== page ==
Test: LSAT Logical Reasoning

The Fourth Amendment to the U.S. Constitution guarantees individuals the right to be secure against unreasonable searches and seizures. This raises the question as to what makes a search unreasonable. In Katz v. United States, the Supreme Court held that a search is unreasonable when a person has a subjective expectation of privacy, and society is prepared to recognize that expectation as reasonable. However, this definition raises yet another question: when is an expectation of privacy reasonable?

1.

Which one of the following most accurately expresses the main conclusion of the excerpt?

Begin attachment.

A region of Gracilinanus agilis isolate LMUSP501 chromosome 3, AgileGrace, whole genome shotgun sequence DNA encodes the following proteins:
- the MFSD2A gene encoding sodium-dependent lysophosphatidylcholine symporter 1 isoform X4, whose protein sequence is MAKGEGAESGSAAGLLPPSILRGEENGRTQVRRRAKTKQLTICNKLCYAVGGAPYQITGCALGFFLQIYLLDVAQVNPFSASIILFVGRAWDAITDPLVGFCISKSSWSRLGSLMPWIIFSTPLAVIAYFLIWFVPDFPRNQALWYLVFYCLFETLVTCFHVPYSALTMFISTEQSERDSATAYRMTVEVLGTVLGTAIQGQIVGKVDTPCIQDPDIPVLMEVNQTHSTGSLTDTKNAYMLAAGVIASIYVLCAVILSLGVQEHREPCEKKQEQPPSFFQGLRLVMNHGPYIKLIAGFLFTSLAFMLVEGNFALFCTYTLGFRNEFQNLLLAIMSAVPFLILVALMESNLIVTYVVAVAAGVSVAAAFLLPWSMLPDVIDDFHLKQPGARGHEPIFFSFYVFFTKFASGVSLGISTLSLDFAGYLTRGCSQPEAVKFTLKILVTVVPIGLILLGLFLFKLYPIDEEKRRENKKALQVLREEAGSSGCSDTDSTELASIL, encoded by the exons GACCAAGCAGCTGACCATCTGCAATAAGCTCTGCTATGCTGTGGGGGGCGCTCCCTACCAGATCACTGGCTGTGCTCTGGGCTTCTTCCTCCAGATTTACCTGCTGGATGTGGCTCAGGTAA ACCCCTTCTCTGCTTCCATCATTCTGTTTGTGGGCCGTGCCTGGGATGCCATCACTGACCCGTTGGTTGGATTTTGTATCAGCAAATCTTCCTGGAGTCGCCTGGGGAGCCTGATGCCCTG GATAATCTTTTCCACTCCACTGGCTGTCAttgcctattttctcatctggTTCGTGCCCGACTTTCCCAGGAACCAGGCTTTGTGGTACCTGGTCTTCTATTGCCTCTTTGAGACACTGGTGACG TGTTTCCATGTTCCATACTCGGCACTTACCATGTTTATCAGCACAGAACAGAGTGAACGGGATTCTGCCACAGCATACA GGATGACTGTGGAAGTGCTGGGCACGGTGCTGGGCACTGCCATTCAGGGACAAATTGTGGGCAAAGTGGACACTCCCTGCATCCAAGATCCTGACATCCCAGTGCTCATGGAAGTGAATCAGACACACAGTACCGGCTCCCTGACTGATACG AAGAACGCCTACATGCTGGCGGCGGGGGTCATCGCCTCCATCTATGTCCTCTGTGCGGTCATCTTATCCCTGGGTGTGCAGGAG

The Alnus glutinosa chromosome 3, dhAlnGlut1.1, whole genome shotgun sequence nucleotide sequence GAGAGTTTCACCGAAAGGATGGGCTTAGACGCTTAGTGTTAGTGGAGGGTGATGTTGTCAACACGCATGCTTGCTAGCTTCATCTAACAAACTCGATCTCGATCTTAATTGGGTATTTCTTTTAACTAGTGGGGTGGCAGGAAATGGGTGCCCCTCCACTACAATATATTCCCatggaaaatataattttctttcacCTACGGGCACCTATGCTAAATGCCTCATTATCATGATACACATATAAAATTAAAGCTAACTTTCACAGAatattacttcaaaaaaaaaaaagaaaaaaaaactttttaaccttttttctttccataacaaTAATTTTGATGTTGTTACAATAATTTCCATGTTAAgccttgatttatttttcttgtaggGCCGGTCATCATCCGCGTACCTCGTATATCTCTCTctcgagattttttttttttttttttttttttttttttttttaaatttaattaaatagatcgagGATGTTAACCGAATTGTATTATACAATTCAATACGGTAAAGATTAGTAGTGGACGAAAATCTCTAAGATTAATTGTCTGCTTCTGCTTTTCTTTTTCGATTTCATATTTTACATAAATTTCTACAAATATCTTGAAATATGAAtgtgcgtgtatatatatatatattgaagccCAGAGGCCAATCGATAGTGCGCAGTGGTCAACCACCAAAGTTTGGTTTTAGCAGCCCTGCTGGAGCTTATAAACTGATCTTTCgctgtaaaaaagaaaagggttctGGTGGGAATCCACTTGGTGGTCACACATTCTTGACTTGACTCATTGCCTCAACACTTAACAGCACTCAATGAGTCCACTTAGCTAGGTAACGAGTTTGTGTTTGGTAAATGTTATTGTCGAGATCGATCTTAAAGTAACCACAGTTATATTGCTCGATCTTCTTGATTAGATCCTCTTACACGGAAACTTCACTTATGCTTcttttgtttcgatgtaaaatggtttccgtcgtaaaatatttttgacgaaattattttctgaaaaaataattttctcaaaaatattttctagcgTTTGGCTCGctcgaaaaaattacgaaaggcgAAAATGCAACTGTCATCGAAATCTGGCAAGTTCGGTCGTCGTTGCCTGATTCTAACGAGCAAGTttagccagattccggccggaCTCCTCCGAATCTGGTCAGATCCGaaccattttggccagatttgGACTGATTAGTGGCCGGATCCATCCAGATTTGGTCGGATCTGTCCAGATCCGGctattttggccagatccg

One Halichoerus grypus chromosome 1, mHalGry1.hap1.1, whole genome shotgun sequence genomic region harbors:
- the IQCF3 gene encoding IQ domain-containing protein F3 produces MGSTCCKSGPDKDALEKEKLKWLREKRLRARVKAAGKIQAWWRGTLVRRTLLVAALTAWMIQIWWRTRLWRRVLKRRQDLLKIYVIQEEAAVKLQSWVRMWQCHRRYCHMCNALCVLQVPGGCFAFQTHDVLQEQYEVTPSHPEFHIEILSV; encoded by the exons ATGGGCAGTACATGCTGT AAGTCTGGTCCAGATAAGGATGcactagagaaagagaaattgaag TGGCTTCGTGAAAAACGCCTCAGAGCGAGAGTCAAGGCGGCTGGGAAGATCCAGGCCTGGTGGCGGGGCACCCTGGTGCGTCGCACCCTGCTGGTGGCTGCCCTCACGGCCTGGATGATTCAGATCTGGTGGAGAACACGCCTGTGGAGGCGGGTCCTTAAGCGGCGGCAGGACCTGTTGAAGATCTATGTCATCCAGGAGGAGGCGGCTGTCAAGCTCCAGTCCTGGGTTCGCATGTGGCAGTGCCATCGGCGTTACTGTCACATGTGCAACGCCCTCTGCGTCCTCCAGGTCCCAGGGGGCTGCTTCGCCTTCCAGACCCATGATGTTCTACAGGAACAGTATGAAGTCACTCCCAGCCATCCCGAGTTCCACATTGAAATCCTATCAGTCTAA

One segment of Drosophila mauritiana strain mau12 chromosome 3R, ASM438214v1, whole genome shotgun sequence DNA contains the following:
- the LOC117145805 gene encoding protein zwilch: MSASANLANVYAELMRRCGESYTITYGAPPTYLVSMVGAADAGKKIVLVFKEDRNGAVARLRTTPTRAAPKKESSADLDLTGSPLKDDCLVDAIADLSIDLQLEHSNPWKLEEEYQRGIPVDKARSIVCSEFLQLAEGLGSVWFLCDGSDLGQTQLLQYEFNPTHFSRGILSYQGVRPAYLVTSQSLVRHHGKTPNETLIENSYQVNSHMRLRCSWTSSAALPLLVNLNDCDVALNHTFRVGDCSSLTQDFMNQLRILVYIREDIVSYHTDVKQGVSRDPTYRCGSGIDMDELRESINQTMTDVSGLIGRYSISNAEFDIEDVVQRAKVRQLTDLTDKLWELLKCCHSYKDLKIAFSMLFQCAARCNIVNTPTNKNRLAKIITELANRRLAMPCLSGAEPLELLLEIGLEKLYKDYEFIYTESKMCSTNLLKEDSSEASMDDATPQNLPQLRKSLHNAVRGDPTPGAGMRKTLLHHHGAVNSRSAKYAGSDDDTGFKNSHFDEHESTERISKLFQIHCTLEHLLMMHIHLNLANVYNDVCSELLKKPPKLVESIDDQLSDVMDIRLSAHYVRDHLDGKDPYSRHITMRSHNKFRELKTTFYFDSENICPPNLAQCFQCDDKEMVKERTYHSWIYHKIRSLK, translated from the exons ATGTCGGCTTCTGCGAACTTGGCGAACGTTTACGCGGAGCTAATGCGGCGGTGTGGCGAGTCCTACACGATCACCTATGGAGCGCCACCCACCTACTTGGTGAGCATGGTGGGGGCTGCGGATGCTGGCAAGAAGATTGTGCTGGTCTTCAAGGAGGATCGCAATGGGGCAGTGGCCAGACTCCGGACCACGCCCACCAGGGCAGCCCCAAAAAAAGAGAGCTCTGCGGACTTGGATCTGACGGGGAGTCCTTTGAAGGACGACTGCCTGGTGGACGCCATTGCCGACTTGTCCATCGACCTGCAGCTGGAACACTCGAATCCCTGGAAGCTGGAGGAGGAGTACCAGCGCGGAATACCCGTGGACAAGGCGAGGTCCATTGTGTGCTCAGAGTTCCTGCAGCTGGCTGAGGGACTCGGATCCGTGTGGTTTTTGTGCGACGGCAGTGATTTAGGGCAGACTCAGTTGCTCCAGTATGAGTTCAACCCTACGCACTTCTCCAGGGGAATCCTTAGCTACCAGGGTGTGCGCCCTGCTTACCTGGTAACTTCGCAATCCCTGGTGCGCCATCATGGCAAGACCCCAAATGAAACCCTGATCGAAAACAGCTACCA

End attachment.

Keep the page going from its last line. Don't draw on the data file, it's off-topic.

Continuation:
It is inconclusive as to what is considered to be a reasonable expectation of privacy, and therefore the Fourth Amendment does not always offer sufficient protection. 

A search is considered to be unreasonable when a person has a subjective expectation of privacy.

The Fourth Amendment is designed to safeguard our privacies, but those privacies are not always protected because of how vague the amendment is. 

Katz v. United States is an important Fourth Amendment case dictating the limits of what constitutes a reasonable or unreasonable search or seizure. 

Although the Fourth Amendment limits the extent to which individuals can be subject to searches and seizures, it is still unclear as to what those limits are. 

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